The Fifa appeals committee statement is itself rather strong saying that it had confirmed “in their entirety the decisions rendered by the Fifa disciplinary committee in the respective cases relating to the protection of minors.”
There are also fines equating to £696,000 for Atlético and £225,000 on Real Madrid, although given the finances of each club these are of no significance. The clubs have been given three months to sort out their own regulations concerning the signing of players under 18 and the position of all those previously signed in breach of the basic child protection rules.
Fifa rules which ban international transfers of under-18 players except where specific protections are in place (the most common of which relate to movement within the EU and for other countries that one parent already has a job in place in the new club’s city – a job that has nothing to do with the club), close to the HQ of the team, noted particularly in these cases that the rules exist, to “protect minors who move to other countries and prevent soccer clubs from exploiting them”. It noted that trafficking of children with the promise of playing for a top club had led to many being abandoned in their new country. Often the children are afraid to go home, even if they can raise the money to do so, because they will be seen as having failed if their return to the homeland.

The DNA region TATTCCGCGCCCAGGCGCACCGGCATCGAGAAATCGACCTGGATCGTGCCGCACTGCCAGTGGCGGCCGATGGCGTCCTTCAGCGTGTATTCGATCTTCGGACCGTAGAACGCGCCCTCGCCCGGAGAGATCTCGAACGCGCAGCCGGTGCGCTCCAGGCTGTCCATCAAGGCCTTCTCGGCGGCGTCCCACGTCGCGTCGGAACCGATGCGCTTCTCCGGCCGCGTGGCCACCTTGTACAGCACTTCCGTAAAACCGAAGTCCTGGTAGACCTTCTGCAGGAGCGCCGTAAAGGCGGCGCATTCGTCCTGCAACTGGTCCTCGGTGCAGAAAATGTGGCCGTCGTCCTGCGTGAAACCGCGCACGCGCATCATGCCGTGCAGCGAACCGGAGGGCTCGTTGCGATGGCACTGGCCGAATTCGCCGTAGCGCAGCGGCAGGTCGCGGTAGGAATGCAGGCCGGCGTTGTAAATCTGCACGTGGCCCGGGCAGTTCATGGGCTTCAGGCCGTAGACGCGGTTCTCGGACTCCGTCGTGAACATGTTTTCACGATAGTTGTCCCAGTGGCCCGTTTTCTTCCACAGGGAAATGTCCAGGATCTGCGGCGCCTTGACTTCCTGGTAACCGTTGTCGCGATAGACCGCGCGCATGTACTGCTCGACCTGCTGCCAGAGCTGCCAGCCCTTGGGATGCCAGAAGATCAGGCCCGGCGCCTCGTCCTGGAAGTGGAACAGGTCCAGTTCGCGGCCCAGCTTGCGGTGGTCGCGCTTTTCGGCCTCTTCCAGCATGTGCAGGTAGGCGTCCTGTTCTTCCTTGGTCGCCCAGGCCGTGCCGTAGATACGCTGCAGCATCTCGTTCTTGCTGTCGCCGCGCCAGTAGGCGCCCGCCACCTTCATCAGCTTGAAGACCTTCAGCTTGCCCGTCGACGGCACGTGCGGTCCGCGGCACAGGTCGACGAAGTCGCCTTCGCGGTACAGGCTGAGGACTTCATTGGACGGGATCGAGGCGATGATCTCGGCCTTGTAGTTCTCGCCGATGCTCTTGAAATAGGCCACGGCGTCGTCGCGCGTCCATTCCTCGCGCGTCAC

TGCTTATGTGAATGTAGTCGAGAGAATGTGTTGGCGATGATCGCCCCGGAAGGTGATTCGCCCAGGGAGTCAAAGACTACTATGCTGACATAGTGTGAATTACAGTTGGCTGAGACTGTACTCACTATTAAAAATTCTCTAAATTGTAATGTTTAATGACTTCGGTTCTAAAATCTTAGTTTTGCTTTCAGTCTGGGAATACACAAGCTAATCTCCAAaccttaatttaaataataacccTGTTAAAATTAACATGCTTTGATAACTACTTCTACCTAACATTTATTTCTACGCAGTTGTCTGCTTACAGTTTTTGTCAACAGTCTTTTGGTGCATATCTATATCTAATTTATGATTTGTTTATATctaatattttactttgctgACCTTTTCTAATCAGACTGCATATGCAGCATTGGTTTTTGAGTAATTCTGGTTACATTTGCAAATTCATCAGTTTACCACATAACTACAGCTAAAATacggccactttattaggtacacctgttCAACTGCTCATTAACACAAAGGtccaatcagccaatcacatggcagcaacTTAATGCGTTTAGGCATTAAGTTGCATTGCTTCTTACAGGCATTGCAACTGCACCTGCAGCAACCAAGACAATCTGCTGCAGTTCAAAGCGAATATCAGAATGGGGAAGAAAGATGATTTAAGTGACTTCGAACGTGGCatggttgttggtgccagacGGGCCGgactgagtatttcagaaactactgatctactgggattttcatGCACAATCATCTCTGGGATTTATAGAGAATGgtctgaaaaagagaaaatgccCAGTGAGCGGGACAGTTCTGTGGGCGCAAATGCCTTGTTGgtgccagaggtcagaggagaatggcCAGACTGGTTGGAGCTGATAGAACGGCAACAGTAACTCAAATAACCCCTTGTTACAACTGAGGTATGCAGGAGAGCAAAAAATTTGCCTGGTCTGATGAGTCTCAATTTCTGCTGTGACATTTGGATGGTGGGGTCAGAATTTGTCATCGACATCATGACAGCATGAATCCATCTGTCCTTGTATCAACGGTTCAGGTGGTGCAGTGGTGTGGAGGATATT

“Although Fifa’s approach may appear harsh in an individual case, it is only by enforcing the rules consistently and strictly that the abuses of the past can be avoided and a proper and safe development of minor players secured,” Fifa’s formal report on the appeals announced.
The Barcelona case came to light in early 2013 when Fifa blocked Barcelona from selecting children from South Korea, France, Nigeria and Cameroon for competitive matches. This followed the strengthening of Fifa transfer rules in 2010 after the first allegations emerged that clubs were involved in child trafficking with agents touring third world countries in particular promising riches to families if they could take their children away.